What do Optometrists Do?
Optometrists are qualified to provide all aspects of primary eye health care. They must be registered and you can ask to see their annual practising certificate and scope of practice documents. Under New Zealand law only a registered optometrist may use the title optometrist and prescribe glasses or contact lenses. An optometrist may also prescribe or sell a range of of medicines for treating eye infections and allergies.
Because most eye conditions, even those that can make you blind, affect your vision in some way it is always necessary for an optometrist to examine your eyes thoroughly to first make a diagnosis and then prescribe a treatment.
Read more about the comprehensive eye exam >>
Optometrists who are members of the NZ Association of Optometrists are bound by professional ethics and clinical guidelines to provide the highest standards of eye health and vision care.
More than a million eye exams are performed by our optometrists each year. Only around sixty percent of people examined need to be prescribed glasses or contact lenses. The remaining forty percent require eye health care, active monitoring, medical treatment or just reassurance that all is well. For some conditions an optometrist will refer patients to an eye specialist. In the last two years it is estimated that 10,000 referrals by optometrists in New Zealand resulted in the saving of sight.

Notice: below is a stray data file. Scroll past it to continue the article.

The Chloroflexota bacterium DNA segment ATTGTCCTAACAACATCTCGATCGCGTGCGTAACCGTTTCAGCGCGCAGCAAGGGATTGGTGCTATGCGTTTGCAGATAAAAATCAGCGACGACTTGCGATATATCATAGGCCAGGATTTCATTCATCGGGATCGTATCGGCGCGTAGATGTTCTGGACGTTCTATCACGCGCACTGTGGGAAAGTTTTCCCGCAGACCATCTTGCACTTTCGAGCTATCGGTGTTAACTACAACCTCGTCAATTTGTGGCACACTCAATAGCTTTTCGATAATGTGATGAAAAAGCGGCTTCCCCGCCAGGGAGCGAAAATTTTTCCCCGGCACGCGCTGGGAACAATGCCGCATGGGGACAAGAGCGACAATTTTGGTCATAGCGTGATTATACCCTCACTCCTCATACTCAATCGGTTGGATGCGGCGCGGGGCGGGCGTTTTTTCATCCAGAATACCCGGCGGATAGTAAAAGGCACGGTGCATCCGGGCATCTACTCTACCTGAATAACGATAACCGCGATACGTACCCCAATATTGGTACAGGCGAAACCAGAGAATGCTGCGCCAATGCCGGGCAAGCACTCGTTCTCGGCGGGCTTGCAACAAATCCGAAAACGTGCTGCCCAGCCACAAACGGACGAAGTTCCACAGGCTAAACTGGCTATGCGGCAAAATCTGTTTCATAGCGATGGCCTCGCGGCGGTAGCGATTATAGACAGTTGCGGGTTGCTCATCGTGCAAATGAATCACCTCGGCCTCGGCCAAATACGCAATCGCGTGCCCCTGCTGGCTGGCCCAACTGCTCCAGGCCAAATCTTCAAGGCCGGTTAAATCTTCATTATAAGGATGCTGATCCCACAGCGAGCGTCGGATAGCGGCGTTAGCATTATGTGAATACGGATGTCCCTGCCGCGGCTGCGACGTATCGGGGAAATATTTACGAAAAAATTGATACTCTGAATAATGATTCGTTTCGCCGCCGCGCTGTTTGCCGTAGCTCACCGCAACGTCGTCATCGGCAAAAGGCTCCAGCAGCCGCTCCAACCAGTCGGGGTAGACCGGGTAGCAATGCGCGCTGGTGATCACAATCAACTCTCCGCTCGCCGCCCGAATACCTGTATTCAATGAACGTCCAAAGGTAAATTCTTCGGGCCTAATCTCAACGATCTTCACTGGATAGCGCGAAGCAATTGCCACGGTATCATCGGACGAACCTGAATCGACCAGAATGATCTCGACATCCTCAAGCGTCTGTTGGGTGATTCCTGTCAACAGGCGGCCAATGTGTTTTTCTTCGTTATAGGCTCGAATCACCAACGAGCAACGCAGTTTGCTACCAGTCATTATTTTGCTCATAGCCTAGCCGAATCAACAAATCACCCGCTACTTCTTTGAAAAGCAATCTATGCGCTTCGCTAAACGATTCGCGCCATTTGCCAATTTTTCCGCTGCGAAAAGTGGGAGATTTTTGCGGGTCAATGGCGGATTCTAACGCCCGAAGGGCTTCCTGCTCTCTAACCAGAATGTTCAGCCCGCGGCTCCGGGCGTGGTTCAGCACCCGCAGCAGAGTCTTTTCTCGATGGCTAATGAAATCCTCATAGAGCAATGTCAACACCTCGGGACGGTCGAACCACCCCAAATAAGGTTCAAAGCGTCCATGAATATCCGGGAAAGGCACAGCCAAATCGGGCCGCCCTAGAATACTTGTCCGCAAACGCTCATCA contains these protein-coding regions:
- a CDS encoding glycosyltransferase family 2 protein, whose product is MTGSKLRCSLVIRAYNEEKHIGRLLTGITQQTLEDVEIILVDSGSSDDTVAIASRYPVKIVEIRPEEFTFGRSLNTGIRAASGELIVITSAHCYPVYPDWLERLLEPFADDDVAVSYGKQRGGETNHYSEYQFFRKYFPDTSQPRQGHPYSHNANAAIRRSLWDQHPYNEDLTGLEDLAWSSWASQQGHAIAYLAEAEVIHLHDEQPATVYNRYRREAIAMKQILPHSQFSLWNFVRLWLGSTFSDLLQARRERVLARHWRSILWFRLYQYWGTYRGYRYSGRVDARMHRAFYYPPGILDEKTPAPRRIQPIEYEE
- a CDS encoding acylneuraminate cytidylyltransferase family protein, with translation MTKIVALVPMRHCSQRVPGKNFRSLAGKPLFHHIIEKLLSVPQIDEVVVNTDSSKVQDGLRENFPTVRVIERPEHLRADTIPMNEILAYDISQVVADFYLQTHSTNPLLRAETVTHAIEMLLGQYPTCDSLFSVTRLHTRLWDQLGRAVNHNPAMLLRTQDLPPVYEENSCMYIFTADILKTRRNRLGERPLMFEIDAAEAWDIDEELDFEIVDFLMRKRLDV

Ophthalmologists are medical specialists who treat serious diseases of the eye by surgical or therapeutic means. Nearly all ophthalmologists are now fellows of surgical colleges and by the nature of their ultimate skill level are secondary and tertiary eye health care providers who work in hospitals and private clinics.
A dispensing optician is able to dispense an optical prescription written by an optometrist. This may include taking facial measurements and the giving of advice on lenses and frames. An optical dispenser does not examine eyes or write prescriptions.